Docking Godspeed

Docking Godspeed

Council plans to resolve the Jamestown controversy at its Tuesday meeting.

The arrival of a 17th-century ship in Alexandria has stirred up a 21st-century fracas, with residents and city officials arguing over logistics and timing. Residents of Founders Park, where the event was originally planned, protested at a Jan. 24 public hearing that the park would be ruined by the event. Then, at a special meeting earlier this week, citizens and officials brainstormed about the best location for the event.

“We heard you in terms of reducing the length of the event,” said Kirk Kincannon, director of the city’s Department of Recreation Parks and Cultural Activities, adding that many neighbors were upset with the 12-day schedule. “So we are proposing a 10-day schedule.”

To celebrate the 400th anniversary of the founding of Jamestown, members of a nonprofit group plan to bring a re-creation of the Godspeed to Alexandria. The ship’s stop here will be the first of six stops before the ship arrives at Jamestown. Planners estimate that the event will draw about 2,500 to 3,000 visitors a day with four days of loading and unloading tents, tops and generators. Current plans call for a soundstage, an “anniversary village,” a hospitality tent, a production office and a “New World Simulator” that simulates the experience of sailing in a 17th-century ship.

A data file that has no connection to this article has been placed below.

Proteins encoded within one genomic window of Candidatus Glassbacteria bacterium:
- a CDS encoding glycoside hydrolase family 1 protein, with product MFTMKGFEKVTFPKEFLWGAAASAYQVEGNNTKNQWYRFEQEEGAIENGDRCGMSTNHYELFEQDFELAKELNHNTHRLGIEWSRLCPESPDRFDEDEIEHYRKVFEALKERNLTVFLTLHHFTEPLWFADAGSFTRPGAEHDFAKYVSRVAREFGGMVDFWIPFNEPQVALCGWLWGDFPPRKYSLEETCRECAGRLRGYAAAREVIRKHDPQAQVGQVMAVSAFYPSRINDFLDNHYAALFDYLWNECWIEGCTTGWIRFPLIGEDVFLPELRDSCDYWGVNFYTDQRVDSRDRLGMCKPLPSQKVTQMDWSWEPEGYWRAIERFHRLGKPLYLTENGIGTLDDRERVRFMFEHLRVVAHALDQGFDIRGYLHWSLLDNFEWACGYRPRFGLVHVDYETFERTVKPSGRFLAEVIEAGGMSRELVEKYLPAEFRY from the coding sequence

Those who attended the special public hearing on Monday were split over where to hold the event. Some wanted to stay with the original proposal, which would bring thousands of visitors to Founders Park. Others wanted to spread it out over several of the city’s waterfront parks — including the City Marina and Waterfront Park.

“Founders Park has so many plusses,” said Ellen Pickering. “Let’s give it a chance.”

But others were skeptical, saying that the intensity of use would destroy Founders Park.

“If you have one day of rain, the kids are going to be sloshing around in mud,” said Chuck Hamel, past president of the Founders Park Community Association. “If you have three days of rain, the park will be ruined.”

The city manager’s office plans to take input it heard on Monday night to come up with a new recommendation to present to City Council.